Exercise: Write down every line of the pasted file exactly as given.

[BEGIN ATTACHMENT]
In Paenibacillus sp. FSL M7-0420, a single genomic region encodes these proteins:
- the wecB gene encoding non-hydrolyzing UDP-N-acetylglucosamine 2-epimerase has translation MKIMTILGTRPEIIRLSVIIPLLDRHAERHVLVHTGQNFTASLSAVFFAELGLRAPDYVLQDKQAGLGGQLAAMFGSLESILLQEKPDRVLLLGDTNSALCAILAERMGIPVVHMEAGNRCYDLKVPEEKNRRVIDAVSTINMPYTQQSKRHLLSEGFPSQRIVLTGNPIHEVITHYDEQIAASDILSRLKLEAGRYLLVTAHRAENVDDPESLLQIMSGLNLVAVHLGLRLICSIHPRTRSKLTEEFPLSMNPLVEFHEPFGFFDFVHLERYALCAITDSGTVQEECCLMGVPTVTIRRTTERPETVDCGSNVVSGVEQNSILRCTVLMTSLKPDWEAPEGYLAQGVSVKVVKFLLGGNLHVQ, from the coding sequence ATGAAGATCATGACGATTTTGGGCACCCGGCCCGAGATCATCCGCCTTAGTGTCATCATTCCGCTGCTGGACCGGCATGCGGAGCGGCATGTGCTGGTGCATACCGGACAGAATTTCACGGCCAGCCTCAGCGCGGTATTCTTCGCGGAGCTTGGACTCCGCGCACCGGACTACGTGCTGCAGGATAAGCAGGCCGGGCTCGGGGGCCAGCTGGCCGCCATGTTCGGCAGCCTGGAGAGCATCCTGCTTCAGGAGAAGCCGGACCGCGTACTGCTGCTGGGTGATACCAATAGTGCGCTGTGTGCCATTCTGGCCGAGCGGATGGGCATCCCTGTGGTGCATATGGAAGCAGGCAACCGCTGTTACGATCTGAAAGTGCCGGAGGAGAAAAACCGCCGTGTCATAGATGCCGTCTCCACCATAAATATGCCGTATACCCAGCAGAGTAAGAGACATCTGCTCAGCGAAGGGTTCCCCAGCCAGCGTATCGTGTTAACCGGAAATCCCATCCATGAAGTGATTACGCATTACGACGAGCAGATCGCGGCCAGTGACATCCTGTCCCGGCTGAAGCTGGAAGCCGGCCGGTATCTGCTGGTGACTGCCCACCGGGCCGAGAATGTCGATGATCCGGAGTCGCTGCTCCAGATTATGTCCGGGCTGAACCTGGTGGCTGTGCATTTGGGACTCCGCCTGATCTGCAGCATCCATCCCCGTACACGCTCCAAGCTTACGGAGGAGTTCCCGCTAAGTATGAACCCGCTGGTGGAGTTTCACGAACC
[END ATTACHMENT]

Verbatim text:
In Paenibacillus sp. FSL M7-0420, a single genomic region encodes these proteins:
- the wecB gene encoding non-hydrolyzing UDP-N-acetylglucosamine 2-epimerase has translation MKIMTILGTRPEIIRLSVIIPLLDRHAERHVLVHTGQNFTASLSAVFFAELGLRAPDYVLQDKQAGLGGQLAAMFGSLESILLQEKPDRVLLLGDTNSALCAILAERMGIPVVHMEAGNRCYDLKVPEEKNRRVIDAVSTINMPYTQQSKRHLLSEGFPSQRIVLTGNPIHEVITHYDEQIAASDILSRLKLEAGRYLLVTAHRAENVDDPESLLQIMSGLNLVAVHLGLRLICSIHPRTRSKLTEEFPLSMNPLVEFHEPFGFFDFVHLERYALCAITDSGTVQEECCLMGVPTVTIRRTTERPETVDCGSNVVSGVEQNSILRCTVLMTSLKPDWEAPEGYLAQGVSVKVVKFLLGGNLHVQ, from the coding sequence ATGAAGATCATGACGATTTTGGGCACCCGGCCCGAGATCATCCGCCTTAGTGTCATCATTCCGCTGCTGGACCGGCATGCGGAGCGGCATGTGCTGGTGCATACCGGACAGAATTTCACGGCCAGCCTCAGCGCGGTATTCTTCGCGGAGCTTGGACTCCGCGCACCGGACTACGTGCTGCAGGATAAGCAGGCCGGGCTCGGGGGCCAGCTGGCCGCCATGTTCGGCAGCCTGGAGAGCATCCTGCTTCAGGAGAAGCCGGACCGCGTACTGCTGCTGGGTGATACCAATAGTGCGCTGTGTGCCATTCTGGCCGAGCGGATGGGCATCCCTGTGGTGCATATGGAAGCAGGCAACCGCTGTTACGATCTGAAAGTGCCGGAGGAGAAAAACCGCCGTGTCATAGATGCCGTCTCCACCATAAATATGCCGTATACCCAGCAGAGTAAGAGACATCTGCTCAGCGAAGGGTTCCCCAGCCAGCGTATCGTGTTAACCGGAAATCCCATCCATGAAGTGATTACGCATTACGACGAGCAGATCGCGGCCAGTGACATCCTGTCCCGGCTGAAGCTGGAAGCCGGCCGGTATCTGCTGGTGACTGCCCACCGGGCCGAGAATGTCGATGATCCGGAGTCGCTGCTCCAGATTATGTCCGGGCTGAACCTGGTGGCTGTGCATTTGGGACTCCGCCTGATCTGCAGCATCCATCCCCGTACACGCTCCAAGCTTACGGAGGAGTTCCCGCTAAGTATGAACCCGCTGGTGGAGTTTCACGAACC